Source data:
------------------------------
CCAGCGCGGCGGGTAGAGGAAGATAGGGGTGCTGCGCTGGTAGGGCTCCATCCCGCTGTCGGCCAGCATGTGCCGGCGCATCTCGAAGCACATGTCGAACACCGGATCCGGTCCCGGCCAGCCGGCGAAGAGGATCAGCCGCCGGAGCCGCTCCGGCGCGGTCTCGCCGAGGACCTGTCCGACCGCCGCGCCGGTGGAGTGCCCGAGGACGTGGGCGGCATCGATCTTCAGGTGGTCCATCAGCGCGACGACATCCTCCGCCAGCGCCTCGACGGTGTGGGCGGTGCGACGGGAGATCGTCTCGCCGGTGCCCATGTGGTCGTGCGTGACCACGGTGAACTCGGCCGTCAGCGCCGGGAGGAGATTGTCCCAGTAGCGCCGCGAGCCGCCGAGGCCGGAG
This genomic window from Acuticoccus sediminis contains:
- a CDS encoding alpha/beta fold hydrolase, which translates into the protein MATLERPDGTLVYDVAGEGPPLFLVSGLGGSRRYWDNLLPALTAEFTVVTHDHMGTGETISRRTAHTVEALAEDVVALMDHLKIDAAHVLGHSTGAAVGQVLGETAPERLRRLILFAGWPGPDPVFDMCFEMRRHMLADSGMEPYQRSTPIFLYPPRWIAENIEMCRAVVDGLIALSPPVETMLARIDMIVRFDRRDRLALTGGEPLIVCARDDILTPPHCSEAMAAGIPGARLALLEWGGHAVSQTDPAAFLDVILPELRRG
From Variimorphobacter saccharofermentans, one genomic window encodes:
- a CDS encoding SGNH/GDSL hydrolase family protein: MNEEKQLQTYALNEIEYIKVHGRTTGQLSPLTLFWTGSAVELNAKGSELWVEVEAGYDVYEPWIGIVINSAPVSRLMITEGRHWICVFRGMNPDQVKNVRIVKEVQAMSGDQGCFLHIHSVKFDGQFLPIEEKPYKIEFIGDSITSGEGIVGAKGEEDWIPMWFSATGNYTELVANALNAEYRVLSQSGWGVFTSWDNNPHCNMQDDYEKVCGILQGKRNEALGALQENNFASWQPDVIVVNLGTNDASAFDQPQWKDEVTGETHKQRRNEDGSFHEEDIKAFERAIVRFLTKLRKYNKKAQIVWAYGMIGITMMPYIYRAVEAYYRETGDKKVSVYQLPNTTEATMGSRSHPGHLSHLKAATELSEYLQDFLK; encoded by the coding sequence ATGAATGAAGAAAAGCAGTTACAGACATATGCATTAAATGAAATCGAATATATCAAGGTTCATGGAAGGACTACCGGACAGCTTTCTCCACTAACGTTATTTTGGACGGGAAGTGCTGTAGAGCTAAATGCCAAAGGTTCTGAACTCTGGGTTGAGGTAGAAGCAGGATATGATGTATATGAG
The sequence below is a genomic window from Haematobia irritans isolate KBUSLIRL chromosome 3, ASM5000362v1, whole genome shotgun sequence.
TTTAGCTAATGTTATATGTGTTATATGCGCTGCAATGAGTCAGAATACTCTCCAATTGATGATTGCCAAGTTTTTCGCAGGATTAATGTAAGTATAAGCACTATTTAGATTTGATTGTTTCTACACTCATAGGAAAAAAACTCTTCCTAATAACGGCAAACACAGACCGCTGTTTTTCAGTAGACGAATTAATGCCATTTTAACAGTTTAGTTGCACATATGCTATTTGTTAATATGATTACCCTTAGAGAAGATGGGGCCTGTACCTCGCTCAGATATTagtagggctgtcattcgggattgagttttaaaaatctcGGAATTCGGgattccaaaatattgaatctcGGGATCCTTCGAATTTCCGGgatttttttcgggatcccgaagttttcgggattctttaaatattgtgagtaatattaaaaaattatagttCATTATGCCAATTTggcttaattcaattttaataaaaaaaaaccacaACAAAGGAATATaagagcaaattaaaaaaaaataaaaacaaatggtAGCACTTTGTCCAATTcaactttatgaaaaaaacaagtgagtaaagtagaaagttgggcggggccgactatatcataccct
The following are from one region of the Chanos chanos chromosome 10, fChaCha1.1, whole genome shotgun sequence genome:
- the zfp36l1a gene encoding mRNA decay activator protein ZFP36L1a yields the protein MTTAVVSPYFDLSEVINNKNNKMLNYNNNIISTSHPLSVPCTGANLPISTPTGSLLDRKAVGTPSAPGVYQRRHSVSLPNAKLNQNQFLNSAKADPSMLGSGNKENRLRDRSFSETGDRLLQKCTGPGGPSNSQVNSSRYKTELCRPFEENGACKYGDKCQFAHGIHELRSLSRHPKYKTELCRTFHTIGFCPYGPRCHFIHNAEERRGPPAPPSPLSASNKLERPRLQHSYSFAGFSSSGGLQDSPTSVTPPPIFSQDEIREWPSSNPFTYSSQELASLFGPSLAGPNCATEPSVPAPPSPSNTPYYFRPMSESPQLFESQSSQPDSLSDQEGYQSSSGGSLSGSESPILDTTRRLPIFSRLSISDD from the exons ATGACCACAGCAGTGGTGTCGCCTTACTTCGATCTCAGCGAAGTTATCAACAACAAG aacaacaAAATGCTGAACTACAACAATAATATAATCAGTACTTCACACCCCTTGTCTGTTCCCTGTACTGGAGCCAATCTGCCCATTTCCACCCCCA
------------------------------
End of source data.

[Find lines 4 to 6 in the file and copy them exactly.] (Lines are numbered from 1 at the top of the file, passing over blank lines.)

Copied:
From Variimorphobacter saccharofermentans, one genomic window encodes:
- a CDS encoding SGNH/GDSL hydrolase family protein: MNEEKQLQTYALNEIEYIKVHGRTTGQLSPLTLFWTGSAVELNAKGSELWVEVEAGYDVYEPWIGIVINSAPVSRLMITEGRHWICVFRGMNPDQVKNVRIVKEVQAMSGDQGCFLHIHSVKFDGQFLPIEEKPYKIEFIGDSITSGEGIVGAKGEEDWIPMWFSATGNYTELVANALNAEYRVLSQSGWGVFTSWDNNPHCNMQDDYEKVCGILQGKRNEALGALQENNFASWQPDVIVVNLGTNDASAFDQPQWKDEVTGETHKQRRNEDGSFHEEDIKAFERAIVRFLTKLRKYNKKAQIVWAYGMIGITMMPYIYRAVEAYYRETGDKKVSVYQLPNTTEATMGSRSHPGHLSHLKAATELSEYLQDFLK; encoded by the coding sequence ATGAATGAAGAAAAGCAGTTACAGACATATGCATTAAATGAAATCGAATATATCAAGGTTCATGGAAGGACTACCGGACAGCTTTCTCCACTAACGTTATTTTGGACGGGAAGTGCTGTAGAGCTAAATGCCAAAGGTTCTGAACTCTGGGTTGAGGTAGAAGCAGGATATGATGTATATGAG
The sequence below is a genomic window from Haematobia irritans isolate KBUSLIRL chromosome 3, ASM5000362v1, whole genome shotgun sequence.